MOGADISHU (Reuters) - Fighting between rival Somali Islamist groups and hardline insurgents on Washington’s foreign terrorist list killed dozens of people north of the capital Mogadishu on Sunday, witnesses said.
An Islamist insurgency has been battling government and Ethiopian troops for the past two years, ever since Addis Ababa sent forces to oust the Islamic Courts Union from Mogadishu.
More than 16,000 civilians have been killed in the insurgency, a million people have been forced from their homes and more than a third of the population depend on aid.
But an estimated 3,000 Ethiopians are now withdrawing and some Islamist factions appear to be turning on al Shabaab fighters, a hardline insurgent group that wants to impose a strict version of Islamic law traditionally shunned by Somalis.
Analysts say while the Ethiopian withdrawal could usher in a new chapter of violence, it may also be a window of opportunity to bring some Islamist groups into the political process and form a broad, inclusive government.
Witnesses said more than 20 people, mostly fighters, were killed in Sunday’s battles between Hareka al Shabaab al Mujahideen, or the Mujahideen Youth Movement, and another Islamist group in Gurael, a trading town in central Somalia.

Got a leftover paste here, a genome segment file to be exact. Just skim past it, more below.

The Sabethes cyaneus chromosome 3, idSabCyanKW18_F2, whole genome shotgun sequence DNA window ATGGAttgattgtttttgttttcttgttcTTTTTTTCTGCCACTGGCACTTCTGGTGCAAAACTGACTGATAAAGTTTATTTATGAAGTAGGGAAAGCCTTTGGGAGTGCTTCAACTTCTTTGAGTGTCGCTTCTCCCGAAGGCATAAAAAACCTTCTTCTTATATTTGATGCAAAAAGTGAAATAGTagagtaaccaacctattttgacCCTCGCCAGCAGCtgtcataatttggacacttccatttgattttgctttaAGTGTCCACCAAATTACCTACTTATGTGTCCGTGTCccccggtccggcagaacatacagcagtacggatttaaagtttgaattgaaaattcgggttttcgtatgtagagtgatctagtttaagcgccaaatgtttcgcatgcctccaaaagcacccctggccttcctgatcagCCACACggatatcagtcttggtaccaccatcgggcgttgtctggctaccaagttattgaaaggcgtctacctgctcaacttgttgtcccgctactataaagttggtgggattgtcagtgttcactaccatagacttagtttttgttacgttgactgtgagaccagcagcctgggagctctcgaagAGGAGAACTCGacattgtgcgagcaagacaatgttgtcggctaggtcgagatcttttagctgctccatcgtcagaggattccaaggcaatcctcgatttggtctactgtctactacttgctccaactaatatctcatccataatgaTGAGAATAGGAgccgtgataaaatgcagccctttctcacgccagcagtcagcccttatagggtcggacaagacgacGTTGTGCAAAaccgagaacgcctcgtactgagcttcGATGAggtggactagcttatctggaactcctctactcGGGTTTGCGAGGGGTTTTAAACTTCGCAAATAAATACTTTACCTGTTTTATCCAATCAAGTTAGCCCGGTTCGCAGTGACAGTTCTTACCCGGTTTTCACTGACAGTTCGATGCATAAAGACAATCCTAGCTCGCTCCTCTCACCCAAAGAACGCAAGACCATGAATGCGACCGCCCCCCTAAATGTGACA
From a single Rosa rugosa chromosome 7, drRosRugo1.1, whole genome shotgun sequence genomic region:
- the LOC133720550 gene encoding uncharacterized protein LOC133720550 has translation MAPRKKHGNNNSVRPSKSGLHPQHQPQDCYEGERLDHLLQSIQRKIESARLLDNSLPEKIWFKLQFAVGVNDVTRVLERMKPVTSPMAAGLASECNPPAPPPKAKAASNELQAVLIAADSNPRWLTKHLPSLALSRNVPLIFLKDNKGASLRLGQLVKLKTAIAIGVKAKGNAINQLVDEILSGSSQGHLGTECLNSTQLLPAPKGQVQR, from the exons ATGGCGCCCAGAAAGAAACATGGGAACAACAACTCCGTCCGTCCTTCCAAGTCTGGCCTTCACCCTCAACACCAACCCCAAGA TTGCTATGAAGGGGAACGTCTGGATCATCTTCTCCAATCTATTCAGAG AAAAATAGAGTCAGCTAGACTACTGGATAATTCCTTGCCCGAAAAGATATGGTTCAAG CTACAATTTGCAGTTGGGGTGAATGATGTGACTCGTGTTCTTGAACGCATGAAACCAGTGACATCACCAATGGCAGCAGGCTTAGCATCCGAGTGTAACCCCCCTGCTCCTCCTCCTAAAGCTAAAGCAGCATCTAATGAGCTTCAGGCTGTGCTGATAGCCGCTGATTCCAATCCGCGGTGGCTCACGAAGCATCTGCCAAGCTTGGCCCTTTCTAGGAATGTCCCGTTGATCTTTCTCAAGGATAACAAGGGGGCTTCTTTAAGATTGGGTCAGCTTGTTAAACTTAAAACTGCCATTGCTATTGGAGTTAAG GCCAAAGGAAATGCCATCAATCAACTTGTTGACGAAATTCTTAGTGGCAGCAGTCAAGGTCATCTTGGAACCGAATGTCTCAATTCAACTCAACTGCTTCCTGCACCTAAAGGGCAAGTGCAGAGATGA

Sheikh Abdullahi Abu Yusuf, spokesman for the Islamist group Ahlu Sunna Waljamaca, said its fighters had killed 30 al Shabaab militants and seized most of their weapons.
Resident Ahmed Ali told Reuters by telephone he had seen two dead, including an al Shabaab leader, and said Ahlu Sunna Waljamaca was in control of the town after repulsing an attack.
A doctor at Istarlin hospital in Gurael said it had received 20 wounded on Sunday and more were on their way.
The fighting followed clashes a day earlier between al Shabaab rebels and moderate Islamists in Balad, 30 km (19 miles) north of Mogadishu, on Saturday.
Al Shabaab, which spearheaded attacks last year to become the face of the insurgency, is also battling Ethiopian and government soldiers elsewhere outside the capital.
While the fighting may be a struggle between Islamist groups jostling for position as the Ethiopians go, local militias angry with al Shabaab’s acts are reported to be helping.
Washington accuses the group of having close ties to al Qaeda. Al Shabaab has been imposing strict sharia law on the towns it controls in southern Somalia — banning drinking or films and beheading suspected government collaborators.
Ahlu Sunna Waljamaca accuses al Shabaab of hunting down and killing its religious leaders and desecrating graves.
Somalia’s interim President Sheikh Aden Madobe said on Saturday that al Shabaab was the biggest threat to stability in the Horn of Africa nation and appealed for international help to build up Somali security forces.
Reporting from Mogadishu; Writing by David Clarke; Editing by Elizabeth Piper